Thousands of articles and books have been published describing what it takes to be a superior organizational leader. Some researchers and authors claim a superior leader possesses certain traits or abilities; others say it's all personality. Still others maintain it's the behaviors--not necessarily the intentions or thoughts--that are crucial.
Whatever your viewpoint, it boils down to this: successful leaders share the following characteristics or views:
- Mission: Leaders know what their mission is. They know why the organization exists. A superior leader has a well thought out (often written) mission describing the purpose of the organization. That purpose need not be esoteric or abstract, but rather descriptive, clear and understandable. Every employee should be able to identify with the mission and strive to achieve it.
- Vision: Where do you want your organization to go? A vision needs to be abstract enough to encourage people to imagine it but concrete enough for followers to see it, understand it and be willing to climb onboard to fulfill it.
- Goal: How is the organization going to achieve its mission and vision and how will you measure your progress? Like a vision, goals need to be operational; that is specific and measurable. If your output and results can't be readily measured, then it will be difficult to know if you have achieved your purpose. You may have wasted important resources (time, money, people, and equipment) pursuing a strategy or plan without knowing if it truly succeeded.
- Competency: You must be seen by your advisors, stakeholders, employees, and the public as being an expert in your field or an expert in leadership. Unless your constituents see you as highly credentialed--either by academic degree or with specialized experience--and capable of leading your company to success, it will be more difficult for you to be as respected, admired, or followed.
Practically speaking, not all executives immediately possess all of the characteristics that spell success. Many leaders learn along the way with hard work. As crises and challenges arise, those at the top of the hierarchy have key opportunities to demonstrate to others that they are in fact, qualified to be leaders. In actuality, greater competency can be achieved as a leader gains more on-the-job experiences.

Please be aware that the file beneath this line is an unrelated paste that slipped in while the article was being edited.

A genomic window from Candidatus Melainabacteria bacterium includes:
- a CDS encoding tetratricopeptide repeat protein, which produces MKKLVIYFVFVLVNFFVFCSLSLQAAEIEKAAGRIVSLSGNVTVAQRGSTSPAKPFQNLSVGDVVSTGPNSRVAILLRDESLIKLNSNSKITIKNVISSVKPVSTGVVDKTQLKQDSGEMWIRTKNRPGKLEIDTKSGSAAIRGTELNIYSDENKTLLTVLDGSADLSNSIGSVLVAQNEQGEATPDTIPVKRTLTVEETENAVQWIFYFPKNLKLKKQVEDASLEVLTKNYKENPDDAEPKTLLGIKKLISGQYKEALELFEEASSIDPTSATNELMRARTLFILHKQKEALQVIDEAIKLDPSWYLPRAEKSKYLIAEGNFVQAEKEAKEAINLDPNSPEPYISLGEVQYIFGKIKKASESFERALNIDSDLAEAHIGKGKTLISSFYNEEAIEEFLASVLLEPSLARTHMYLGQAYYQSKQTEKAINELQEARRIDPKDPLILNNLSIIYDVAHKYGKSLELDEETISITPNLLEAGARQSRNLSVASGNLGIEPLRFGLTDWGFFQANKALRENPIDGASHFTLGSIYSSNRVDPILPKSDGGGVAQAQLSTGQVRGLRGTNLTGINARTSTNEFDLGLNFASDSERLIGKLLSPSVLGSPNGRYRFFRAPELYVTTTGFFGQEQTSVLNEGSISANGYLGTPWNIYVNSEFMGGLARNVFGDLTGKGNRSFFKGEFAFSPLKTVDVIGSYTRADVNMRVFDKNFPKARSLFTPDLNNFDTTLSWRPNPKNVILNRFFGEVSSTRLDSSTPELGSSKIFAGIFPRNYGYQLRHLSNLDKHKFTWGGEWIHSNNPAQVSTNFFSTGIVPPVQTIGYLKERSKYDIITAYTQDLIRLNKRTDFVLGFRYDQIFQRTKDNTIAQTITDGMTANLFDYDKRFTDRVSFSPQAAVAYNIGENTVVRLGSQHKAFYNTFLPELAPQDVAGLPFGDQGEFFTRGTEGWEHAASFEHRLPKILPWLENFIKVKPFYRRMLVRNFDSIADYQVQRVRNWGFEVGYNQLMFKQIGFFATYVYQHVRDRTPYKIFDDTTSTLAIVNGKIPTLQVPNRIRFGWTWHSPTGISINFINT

- A strong team: Realistically, few executives possess all of the skills and abilities necessary to demonstrate total mastery of every requisite area within the organization. To complement the areas of weakness, a wise leader assembles effective teams of experienced, credentialed, and capable individuals who can supplement any voids in the leader's skill set. This ability is what sets leaders apart from others. However, the leader needs to be willing to admit he lacks certain abilities and go about finding trusted colleagues to complement those deficiencies. After building the team, the entrepreneur needs to trust that team to understand issues, create solutions, and to act on them.
- Communication skills: It does little good to have a strong mission, vision, and goals--and even a solid budget--if the executive cannot easily and effectively convey his ideas to the stakeholders inside and outside of the organization. He must regularly be in touch with key individuals, by email, v-mail, meetings, or other forms of correspondence. Of course, the best way to ensure other people receive and understand the message is with face-to-face interactions.
Getting out of the office or touring different sites is an irreplaceable method of building rapport and sending and receiving messages. "Management By Walking Around," or MBWA, meeting employees at their workstations or conference rooms, or joining them for lunch are just a few of the many effective approaches leaders can use to develop positive contacts with employees.